• invinciblegod
    • 6 years ago

    Basically it is the difference between now and later. Gsync and Mantle are available now at a premium while freesync and directx12 will be available later and presumably cheaper. Gsync already has the monitor circuitry built (but delayed for some reason) while freesync is probably at least a year away. Same for Directx12.

      • Sargent Duck
      • 6 years ago

      [quote<]Gsync and Mantle are available now at a premium[/quote<] Mantle is free...

        • Ninjitsu
        • 6 years ago

        Mantle isn’t free. You need an AMD card. It also requires more work for the software developer.

          • JustAnEngineer
          • 6 years ago

          Millions of folks already have AMD GPUs or APUs. No additional investment is required.

            • Ninjitsu
            • 6 years ago

            Yeah, but disproportionately many millions more [i<]don't[/i<].

      • superjawes
      • 6 years ago

      Remember that the GSync circuits are still in FPGA form, which means that the design isn’t ready to be put into premanent silicon. If they’re delayed, it’s probably because they had/have some unexpexted rework as opposed to just tweaking and optimizing.

      I don’t know enough about GSync and Adaptive Sync to say whether or not they are “the same thing,” but if Nvidia is running into issues with their tech, I wouldn’t be surprised if Adaptive Sync implementations run into similar issues at some point, and that could either delay its rollout or delay implementation in certain monitors. There’s a bit about that [url=https://techreport.com/review/25788/a-first-look-at-nvidia-g-sync-display-tech/2<]here.[/url<] [quote<]Doing refreshes at varying intervals creates all sorts of havoc for LCDs, including color/gamma shifting and the like. I had no idea such problems were part of the picture, but happily, Nvidia seems to have worked them out. You'd never know about any potential for trouble when seeing the early G-Sync solutions in action. [/quote<]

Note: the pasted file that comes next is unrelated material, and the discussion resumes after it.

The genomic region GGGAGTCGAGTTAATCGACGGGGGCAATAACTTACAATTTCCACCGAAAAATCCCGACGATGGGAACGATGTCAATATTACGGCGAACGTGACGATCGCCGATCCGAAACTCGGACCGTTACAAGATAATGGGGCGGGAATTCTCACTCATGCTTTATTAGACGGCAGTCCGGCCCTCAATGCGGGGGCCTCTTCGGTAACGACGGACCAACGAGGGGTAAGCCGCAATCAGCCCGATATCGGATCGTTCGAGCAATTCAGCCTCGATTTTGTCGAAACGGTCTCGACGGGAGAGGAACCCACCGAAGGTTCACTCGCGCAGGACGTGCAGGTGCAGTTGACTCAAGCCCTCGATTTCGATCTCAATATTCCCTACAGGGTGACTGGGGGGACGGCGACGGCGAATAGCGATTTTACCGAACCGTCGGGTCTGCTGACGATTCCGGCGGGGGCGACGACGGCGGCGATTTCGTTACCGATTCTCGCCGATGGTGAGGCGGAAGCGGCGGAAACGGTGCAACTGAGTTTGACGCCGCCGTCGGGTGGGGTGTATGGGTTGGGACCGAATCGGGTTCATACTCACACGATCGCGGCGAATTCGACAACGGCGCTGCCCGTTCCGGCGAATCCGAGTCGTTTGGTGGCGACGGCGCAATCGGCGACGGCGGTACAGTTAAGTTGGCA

• cygnus1
        • 6 years ago

        Except this isn’t a new standard. It’s what was already built for eDP, just copied over to DP 1.2a. It’s all fairly well known and just needs to be moved into desktop monitors.

          • superjawes
          • 6 years ago

          No one was talking about this until Nvidia unveiled GSync…

          Also, just because people know about it does not mean that it has been implemented. There still could be growing pains with actually getting it to work, as well as growing pains getting it to scale. Remember that this was presented as a power saving opportunity (scaling down the refresh when not needed), and not a performance based one. Having it at 60 Hz would be nice, but getting it at 120 Hz or more would be better.

            • cygnus1
            • 6 years ago